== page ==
Monday, July 30, 2007

Extreme Cowboy? Trail Challenge?

The other day we were watching RFD TV when a program that was new to me came on. It was called Extreme Cowboy Competition, and man did it ever look like fun! Cowboys were competing in a timed event that took them over obstacles that you may find on a ranch setting, from water to downed trees to dragging a log and loading into a trailer.

Another competition that is new to me is the Trail Challenge. From the little online information I've been able to come up with, it would appear to be similar to the above competition in that it's a timed event over obstacles you'd find on a trail. This rather excites me, as back in the day (before children and graying hairs), trail was my favorite class to compete in. When my horse and I would show up, the others would begin quivering in their boots. Okay, maybe not. But I did tend to place high and was known as one of those to beat. I LOVE TRAIL! I'm going to have to look into this type of competition a little further and see if there are many here in my area.

I've got a natural advantage here, of course, as my horses get exposed to all sorts of goofy things that arena horses don't even know exist. For example, my girl's get pastured with the sheep. A couple of years ago while at the fair, the horse superintendent came over and asked if she could borrow a couple of my sheep for their trail class. Horses were scattering every which way when they saw my woolly little hay burners; they had no clue what could be so fluffy and so noisy.

Sunny gets up close and personal with Pokey

Naturally, it takes more than an introduction to other livestock to make a good trail horse. Living in the woods allows for our horses to become accustomed to walking with branches swaying overhead; probably why the whole flag or bag on a stick thing just isn't a priority for me. We've got a trail that leads back to the neighbor's pasture which not only takes us through the trees, but across the creek as well. The horses have no problems going through natural elements such as this when they know there's lush, green grass on the other side!

Darling leads Quiet Storm into the trees.

Of course, there are unnatural obstacles that one will face in a trail class. Things such as streamers that are trying to simulate trees. So to get my girls used to having something less than natural floating above their faces, I've draped fabric and jackets over the paddock gate.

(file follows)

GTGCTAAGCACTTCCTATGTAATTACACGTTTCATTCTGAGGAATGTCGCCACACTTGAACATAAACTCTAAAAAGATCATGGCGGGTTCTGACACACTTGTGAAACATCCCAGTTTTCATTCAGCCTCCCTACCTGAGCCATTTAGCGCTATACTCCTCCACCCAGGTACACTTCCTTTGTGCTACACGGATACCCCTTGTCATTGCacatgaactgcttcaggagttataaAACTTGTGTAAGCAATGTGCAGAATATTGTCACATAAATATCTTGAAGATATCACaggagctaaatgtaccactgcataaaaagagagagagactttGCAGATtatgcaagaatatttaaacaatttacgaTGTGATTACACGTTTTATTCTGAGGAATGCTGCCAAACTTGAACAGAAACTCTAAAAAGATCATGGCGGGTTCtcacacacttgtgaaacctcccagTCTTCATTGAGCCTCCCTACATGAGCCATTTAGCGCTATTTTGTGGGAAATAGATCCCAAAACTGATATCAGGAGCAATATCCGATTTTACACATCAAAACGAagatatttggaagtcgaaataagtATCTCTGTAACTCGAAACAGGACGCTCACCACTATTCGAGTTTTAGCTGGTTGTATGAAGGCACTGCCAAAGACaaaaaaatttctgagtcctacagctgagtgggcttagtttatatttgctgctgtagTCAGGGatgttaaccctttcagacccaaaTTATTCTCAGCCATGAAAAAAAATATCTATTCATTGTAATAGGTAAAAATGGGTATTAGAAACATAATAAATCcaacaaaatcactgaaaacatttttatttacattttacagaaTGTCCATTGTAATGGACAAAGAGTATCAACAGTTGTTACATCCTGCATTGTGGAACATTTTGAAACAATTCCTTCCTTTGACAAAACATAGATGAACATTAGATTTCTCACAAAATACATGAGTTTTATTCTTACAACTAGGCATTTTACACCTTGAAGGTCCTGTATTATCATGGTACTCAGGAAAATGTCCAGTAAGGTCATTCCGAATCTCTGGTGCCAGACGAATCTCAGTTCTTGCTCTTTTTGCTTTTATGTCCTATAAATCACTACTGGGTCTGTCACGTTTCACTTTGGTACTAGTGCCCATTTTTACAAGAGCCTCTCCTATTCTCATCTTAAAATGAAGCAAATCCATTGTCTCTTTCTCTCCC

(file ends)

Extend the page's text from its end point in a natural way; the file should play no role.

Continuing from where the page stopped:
Sunny gives me the "You must be joking, right?", look as she passes under my scary set up.

For my birthday last month, City Boy and the kids bought me a tent to store my hay in this winter. Cool, eh? It's set up behind the barn, right at the entrance to our trail which leads to the pasture. I snapped this pic the day it went up; the box was still sitting there on the other side of the path. Not a single one of my girls had seen the tent there before, and all three passed by it without batting an eye. And because they never go to the pasture with each other, they're learning that it's okay to be alone; there are no herd bound issues here. They learn to rely on me for company and guidance instead of each other.

Super Scary tent creates narrower than usual entrance to the trail.

The other night I saddled Jet, then brought her out into the yard to help me fill all the water buckets. She's not so sure about that long, green, water spitting snake; she doesn't mind the water so much, just the snake like appearance. But after a few sideways steps she decided it wasn't going to eat her after all. While I filled tubs and buckets, she stopped to graze.

This is the sort of stuff we do here on a daily basis. It doesn't amount to a whole lot of time, and sometimes it's hard to picture leading a horse to pasture as training, but it all counts towards something in the end.


Rising Rainbow said...

I don't have sheep, but I do have lots of the natural elements that you have. And I agree that all makes for a great way to de-spook horses!

I love to take my show horses out on poker rides and such because it's great for their minds. AND it's fun to see others reactions because they expect the Arabian show ponies to give them a show on the trails but the horses turn out to be great trail horses because of all the stuff they are exposed to here. Not the ditsy Arabs the regulars at the poker rides expect.

BTW How to you get RFD-TV? I want it so bad but can't figure out what service or package it takes to get it!!

Tracey said...

I've no clue how to go about getting just came with whatever package City Boy ordered. I think the service we've got is Dish Network. I'd call who ever it is that you're using and ask about it.

Ain't it grand living where the natural elements help us along? The only thing I'm missing is a broke horse that I can pony my girls from, giving them a real taste of the trail out there.

photogchic said...

You should do Extreme Cowboy Race...I just love hearing Craig Cameron say, "I like it!" He says that alot. I am gone a couple days and all sorts of good things happening with Quiet Storm, Sunny, and Jet. Nice job Tracey. Jet=Extreme Cowboy Race!

~Dawn~ said...

I love the way you incorporate your horses into your chores and talking them for walks into the woods. I had a scary mare that freaked over everything and that's exactly what I did. People made fun of me but it worked!

extremetrialhorse said...

Hello, I'm not sure exactly where you are located. But in Northern California, we have a group called the Extreme Trail Horse Association. We do organized trail rides, trail trials and Extreme Trail Events (much like the "Extreme Cowboy Race".
check out our website at